sufficient disagreement to require submission to a jury or whether it is so one-sided that one party
must prevail as a matter of law.” Allen v. Tyson Foods, Inc., 121 F.3d 642, 646 (11th Cir. 1997)
(quoting Anderson, 477 U.S. at 259). However, the nonmoving party “must do more than simply
show that there is some metaphysical doubt as to the material facts.” Matsushita Elec. Indus. Co.
v. Zenith Radio Corp., 475 U.S. 574, 586 (1986). If the evidence is merely colorable, or is not
significantly probative, summary judgment may be granted. Anderson, 477 U.S. at 249; accord
Spence v. Zimmerman, 873 F. 2d 256 (11th Cir. 1989). Furthermore, the court must “view the
evidence presented through the prism of the substantive evidentiary burden” so there must be
sufficient evidence on which the jury could reasonably find for the plaintiff. Cottle v. Storer
Commn’c, Inc., 849 F.2d 570, 575 (11th Cir. 1988) (quoting Anderson, 477 U.S. at 254).
Nevertheless, credibility determinations, the weighing of evidence of the nonmovant is to be
believed and all justifiable inferences are to be drawn in his favor. Anderson, 477 U.S. at 255.
The nonmovant need not be given the benefit of every inference but only of every reasonable
inference. Brown v. Clewiston, 848 F.2d 1534, 1540 n. 12 (11th Cir. 1988). “If reasonable
minds could differ on the inferences arising from undisputed facts, then a court should deny
summary judgment.” Allen, 121 F. 3d at 643. Finally, “[s]ummary judgment is appropriate in
declaratory judgment actions seeking a declaration of coverage when the insurer’s duty, if any,
rests solely on the applicability of the insurance policy, the construction and effect of which is a
matter of law.” Northland Cas. Co. v. HBE Corp., 160 F. Supp. 2d 1348, 1358 (M.D. Fla. 2001)
The threshold issue in this case is whether Toxey Construction’s failure to notify Auto-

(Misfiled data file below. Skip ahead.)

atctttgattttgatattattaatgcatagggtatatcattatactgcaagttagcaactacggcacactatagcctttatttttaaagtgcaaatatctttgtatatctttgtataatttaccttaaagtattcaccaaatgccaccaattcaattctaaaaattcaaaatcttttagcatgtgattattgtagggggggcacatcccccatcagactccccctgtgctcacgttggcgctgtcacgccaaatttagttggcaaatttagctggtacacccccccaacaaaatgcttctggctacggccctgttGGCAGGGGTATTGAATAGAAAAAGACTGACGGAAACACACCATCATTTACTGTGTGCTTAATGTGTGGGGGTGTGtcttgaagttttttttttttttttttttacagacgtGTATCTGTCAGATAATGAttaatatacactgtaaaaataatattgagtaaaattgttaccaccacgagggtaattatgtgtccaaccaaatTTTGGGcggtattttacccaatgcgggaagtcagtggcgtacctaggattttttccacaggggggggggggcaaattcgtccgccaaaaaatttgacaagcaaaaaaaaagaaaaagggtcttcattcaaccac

Owners of the Grahams’ lawsuit breached the Policy and, therefore, negates Auto-Owners’ duty
to indemnify Toxey Construction. The undisputed evidence indicates that Auto-Owners first
received notice of a claim for problems at the Grahams’ house on December 10, 2007, that the
Grahams sued Toxey Construction and Roy Toxey on December 11, 2008, and that Auto-Owners
first received notice of the Grahams’ lawsuit from the Grahams’ attorney after pronouncement of
the arbitration award on January 18, 2011. (Doc. 29-13 at 3 & Doc. 29-14 at 9). Thus, more
than two years passed between the commencement of the lawsuit against Toxey Construction and
Auto-Owners receiving notification of the lawsuit.
The Policy requires Toxey Construction to notify Auto-Owners of a lawsuit as soon as
Duties In The Event of Occurrence, Offense, Claim or Suit
You must see to it that we are notified as soon as practicable of an
“occurrence” or an offense which may result in a claim. To the
extent possible, notice should include:
How, when and where the “occurrence” or offense took
The names and addresses of any injured persons and
The nature and location of any injury or damage arising out
of the “occurrence” or offense.
If any claim is made or “suit” is brought against any insured, you
Immediately record the specifics of any claim or “suit” and
the date received; and
Notify us as soon as practicable.
You and any other involved insured must:
Authorize us to obtain records and other information;
Cooperate with us in the investigation or settlement of any
claim or defense of any “suit”; and
Immediately send us copies of any correspondence,
demands, notices, summonses or papers in connection with
any claim or “suit”;
Assist us, upon our request, in the enforcement of any right
against any person or organization which may be liable to
the insured because of injury or damage to which this
insurance may also apply.
No insured will, except at that insured’s own cost, voluntarily make a payment,
assume any obligation, or incur any expense, other than for first aid, without out
(Doc. 29-13 at 31) (emphasis added). Additionally, the January 25, 2008, letter instructed Toxey